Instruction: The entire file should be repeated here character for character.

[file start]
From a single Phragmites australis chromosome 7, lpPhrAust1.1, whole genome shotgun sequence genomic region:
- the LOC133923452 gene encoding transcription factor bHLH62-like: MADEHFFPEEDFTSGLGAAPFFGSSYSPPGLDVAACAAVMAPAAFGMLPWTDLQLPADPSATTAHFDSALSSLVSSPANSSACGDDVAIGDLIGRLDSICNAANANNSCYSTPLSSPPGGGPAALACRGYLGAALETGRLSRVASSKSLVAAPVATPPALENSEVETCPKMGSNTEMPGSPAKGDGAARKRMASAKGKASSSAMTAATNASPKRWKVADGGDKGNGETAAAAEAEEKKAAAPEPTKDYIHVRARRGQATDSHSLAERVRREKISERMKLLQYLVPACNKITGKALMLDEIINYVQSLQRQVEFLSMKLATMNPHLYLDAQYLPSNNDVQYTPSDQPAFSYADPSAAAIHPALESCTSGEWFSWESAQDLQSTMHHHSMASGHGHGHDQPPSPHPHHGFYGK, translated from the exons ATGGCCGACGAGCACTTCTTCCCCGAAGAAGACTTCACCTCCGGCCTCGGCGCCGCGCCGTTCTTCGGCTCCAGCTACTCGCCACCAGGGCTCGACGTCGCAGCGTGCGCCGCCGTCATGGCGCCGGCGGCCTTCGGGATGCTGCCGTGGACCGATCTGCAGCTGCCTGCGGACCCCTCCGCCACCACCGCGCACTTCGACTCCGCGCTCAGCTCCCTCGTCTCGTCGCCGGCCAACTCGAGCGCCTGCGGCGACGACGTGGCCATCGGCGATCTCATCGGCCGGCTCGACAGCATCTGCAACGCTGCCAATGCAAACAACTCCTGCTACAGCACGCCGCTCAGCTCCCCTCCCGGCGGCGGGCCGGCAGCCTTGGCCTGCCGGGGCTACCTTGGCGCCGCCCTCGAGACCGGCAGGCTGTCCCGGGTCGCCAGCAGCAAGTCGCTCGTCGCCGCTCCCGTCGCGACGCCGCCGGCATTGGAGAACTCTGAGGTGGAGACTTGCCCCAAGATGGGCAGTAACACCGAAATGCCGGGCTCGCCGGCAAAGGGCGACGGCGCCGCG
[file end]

From a single Phragmites australis chromosome 7, lpPhrAust1.1, whole genome shotgun sequence genomic region:
- the LOC133923452 gene encoding transcription factor bHLH62-like: MADEHFFPEEDFTSGLGAAPFFGSSYSPPGLDVAACAAVMAPAAFGMLPWTDLQLPADPSATTAHFDSALSSLVSSPANSSACGDDVAIGDLIGRLDSICNAANANNSCYSTPLSSPPGGGPAALACRGYLGAALETGRLSRVASSKSLVAAPVATPPALENSEVETCPKMGSNTEMPGSPAKGDGAARKRMASAKGKASSSAMTAATNASPKRWKVADGGDKGNGETAAAAEAEEKKAAAPEPTKDYIHVRARRGQATDSHSLAERVRREKISERMKLLQYLVPACNKITGKALMLDEIINYVQSLQRQVEFLSMKLATMNPHLYLDAQYLPSNNDVQYTPSDQPAFSYADPSAAAIHPALESCTSGEWFSWESAQDLQSTMHHHSMASGHGHGHDQPPSPHPHHGFYGK, translated from the exons ATGGCCGACGAGCACTTCTTCCCCGAAGAAGACTTCACCTCCGGCCTCGGCGCCGCGCCGTTCTTCGGCTCCAGCTACTCGCCACCAGGGCTCGACGTCGCAGCGTGCGCCGCCGTCATGGCGCCGGCGGCCTTCGGGATGCTGCCGTGGACCGATCTGCAGCTGCCTGCGGACCCCTCCGCCACCACCGCGCACTTCGACTCCGCGCTCAGCTCCCTCGTCTCGTCGCCGGCCAACTCGAGCGCCTGCGGCGACGACGTGGCCATCGGCGATCTCATCGGCCGGCTCGACAGCATCTGCAACGCTGCCAATGCAAACAACTCCTGCTACAGCACGCCGCTCAGCTCCCCTCCCGGCGGCGGGCCGGCAGCCTTGGCCTGCCGGGGCTACCTTGGCGCCGCCCTCGAGACCGGCAGGCTGTCCCGGGTCGCCAGCAGCAAGTCGCTCGTCGCCGCTCCCGTCGCGACGCCGCCGGCATTGGAGAACTCTGAGGTGGAGACTTGCCCCAAGATGGGCAGTAACACCGAAATGCCGGGCTCGCCGGCAAAGGGCGACGGCGCCGCG